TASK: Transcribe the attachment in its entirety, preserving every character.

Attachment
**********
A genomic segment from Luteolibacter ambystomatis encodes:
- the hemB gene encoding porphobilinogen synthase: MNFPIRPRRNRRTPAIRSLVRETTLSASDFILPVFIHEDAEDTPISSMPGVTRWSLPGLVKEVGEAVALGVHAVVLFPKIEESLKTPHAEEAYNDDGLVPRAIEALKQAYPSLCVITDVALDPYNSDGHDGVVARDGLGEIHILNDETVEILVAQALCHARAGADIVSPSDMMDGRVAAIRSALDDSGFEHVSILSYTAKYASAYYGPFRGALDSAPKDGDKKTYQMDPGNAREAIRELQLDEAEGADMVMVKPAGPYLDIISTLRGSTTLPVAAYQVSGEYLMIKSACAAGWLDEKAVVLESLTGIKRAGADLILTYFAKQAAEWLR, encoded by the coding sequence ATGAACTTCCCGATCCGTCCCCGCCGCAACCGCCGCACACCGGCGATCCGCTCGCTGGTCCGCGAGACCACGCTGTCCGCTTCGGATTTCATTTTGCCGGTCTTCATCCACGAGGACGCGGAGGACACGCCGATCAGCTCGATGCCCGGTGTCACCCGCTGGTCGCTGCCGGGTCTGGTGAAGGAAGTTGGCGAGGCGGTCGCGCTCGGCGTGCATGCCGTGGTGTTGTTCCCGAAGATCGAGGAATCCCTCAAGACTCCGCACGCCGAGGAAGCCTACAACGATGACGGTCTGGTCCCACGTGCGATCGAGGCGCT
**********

A genomic segment from Luteolibacter ambystomatis encodes:
- the hemB gene encoding porphobilinogen synthase: MNFPIRPRRNRRTPAIRSLVRETTLSASDFILPVFIHEDAEDTPISSMPGVTRWSLPGLVKEVGEAVALGVHAVVLFPKIEESLKTPHAEEAYNDDGLVPRAIEALKQAYPSLCVITDVALDPYNSDGHDGVVARDGLGEIHILNDETVEILVAQALCHARAGADIVSPSDMMDGRVAAIRSALDDSGFEHVSILSYTAKYASAYYGPFRGALDSAPKDGDKKTYQMDPGNAREAIRELQLDEAEGADMVMVKPAGPYLDIISTLRGSTTLPVAAYQVSGEYLMIKSACAAGWLDEKAVVLESLTGIKRAGADLILTYFAKQAAEWLR, encoded by the coding sequence ATGAACTTCCCGATCCGTCCCCGCCGCAACCGCCGCACACCGGCGATCCGCTCGCTGGTCCGCGAGACCACGCTGTCCGCTTCGGATTTCATTTTGCCGGTCTTCATCCACGAGGACGCGGAGGACACGCCGATCAGCTCGATGCCCGGTGTCACCCGCTGGTCGCTGCCGGGTCTGGTGAAGGAAGTTGGCGAGGCGGTCGCGCTCGGCGTGCATGCCGTGGTGTTGTTCCCGAAGATCGAGGAATCCCTCAAGACTCCGCACGCCGAGGAAGCCTACAACGATGACGGTCTGGTCCCACGTGCGATCGAGGCGCT